The sustained antiviral response of chronic HCV infection has been improved recently by the use of the protease inhibitor (telaprevir or boceprevir) along with interferon alpha (IFN-?) and ribavirin. However, results of recent clinical trials indicate that the final outcome of triple combination therapy is strongly dependent on the patient's initial response to IFN-? plus ribavirin and the host genetic variation of IL-28 gene polymorphism. The biological mechanisms underpinning this association remain unknown. The current application explores mechanisms for how the IFN-? axis is linked to the success of IFN-?/ribavirin treatment using a stable and persistently infected HCV cell culture system. The proposal is based on several exciting and encouraging preliminary studies. We have developed a persistently HCV infected cell culture system that supports high- level viral replication to address the antiviral mechanisms of IFN-? and ribavirin combination treatment. We reported that HCV infection itself induces ER-stress and autophagy response that selectively down regulates the type-I IFN receptor but not the type-II or type-III IFN receptor, impaired Stat1/Stat phopshorylation, nuclear translocation, defective Jak-Stat signaling and impaired antiviral response. We have reported that ribavirin and IFN? each inhibit HCV IRES translation and synergistically inhibit HCV replication. The ribavirin resistance mechanism relates to the impaired ribavirin uptake due to the down-regulated expression nucleoside transporters in HCV cell culture. Our results indicate that IFN-? has a strong antiviral action against HCV and it clears HCV replication to a completion in Jak-Stat defective and persistently infected HCV cell culture system through activation of Stat3, AKT and MAPK pathways suggesting that the type III IFN system plays a very important role in the clearance of HCV infection. In this R01 application, we will focus on understanding the mechanism underlying the association between IL28B polymorphisms and IFN-?/ribavirin antiviral mechanisms of HCV infection in a persistent infectious cell culture system in hepatocyte cell lines with a different genetic background of IL-28B gene. Our hypothesis is that hepatitis C virus infection itself creates defective Jak-Stat signaling by down regulating the expression of IFNAR1 that leads to impaired response to pegylated IFN-? and ribavirin. To test this hypothesis we propose the following three Specific Aims.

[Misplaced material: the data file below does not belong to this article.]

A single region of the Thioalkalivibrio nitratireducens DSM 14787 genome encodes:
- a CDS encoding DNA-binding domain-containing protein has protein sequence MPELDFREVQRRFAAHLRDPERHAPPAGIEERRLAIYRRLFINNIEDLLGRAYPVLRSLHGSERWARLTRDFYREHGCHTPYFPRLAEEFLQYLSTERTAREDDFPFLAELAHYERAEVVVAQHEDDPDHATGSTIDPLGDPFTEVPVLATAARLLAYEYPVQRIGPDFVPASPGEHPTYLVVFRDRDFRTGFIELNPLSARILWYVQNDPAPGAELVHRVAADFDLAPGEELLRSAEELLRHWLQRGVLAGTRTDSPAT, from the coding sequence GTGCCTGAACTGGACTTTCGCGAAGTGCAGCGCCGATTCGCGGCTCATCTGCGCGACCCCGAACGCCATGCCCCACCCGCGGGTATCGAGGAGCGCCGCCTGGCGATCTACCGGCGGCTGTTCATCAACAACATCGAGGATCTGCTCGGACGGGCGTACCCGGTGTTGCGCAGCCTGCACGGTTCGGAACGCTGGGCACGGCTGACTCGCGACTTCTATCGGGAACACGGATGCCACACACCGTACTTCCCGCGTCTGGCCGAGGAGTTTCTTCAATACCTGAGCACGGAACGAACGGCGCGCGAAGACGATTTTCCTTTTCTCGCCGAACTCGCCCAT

Aim 1 : To test hypothesis that the IFN-? axis is important for HCV clearance and treatment using a persistently infected HCV cell culture.
Aim 2 : Study the mechanisms by which IFN-? overcome IFN-? resistance of persistent HCV infection.
Aim 3 : To investigate the synergy and resistance mechanism of ribavirin in HCV infection. Since IFN-? clears HCV replication in Jak-Stat defective IFN-? resistant cells, understanding the signal transduction and anti-viral mechanism of IFN-? proposed in this grant application should open novel strategies for the treatment of chronic HCV infection.

Public Health Relevance

Hepatitis C virus infection is the leading cause of chronic liver disease, liver cirrhosis and hepatocellular carcinoma in the United States. Interferon alpha plus ribavirin along with protease inhibitor is the FDA approved care for chronic HCV infection. Recently, genome-wide association studies have identified that the certain host IL-28B gene polymorphisms is critical for patient's response to antiviral drug treatment and spontaneous clearance. The mechanism underpinning this association is not clear. This grant application seeks to explore the genetic association of IL-28B with interferon/ribavirin treatment clearance of chronic HCV infection in tissue culture. The knowledge gained from these investigations will increase our understanding of hepatitis C virus resistance mechanisms to interferon alpha /ribavirin and explore the therapeutic utility of a new type-III interferon as an alternative stratgy to overcome resistance, clear the virus infection and prevent liver cancer.

National Institute of Health (NIH)
National Institute of Allergy and Infectious Diseases (NIAID)
Research Project (R01)
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Special Emphasis Panel (ZRG1)
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Koshy, Rajen
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Tulane University
Schools of Medicine
New Orleans
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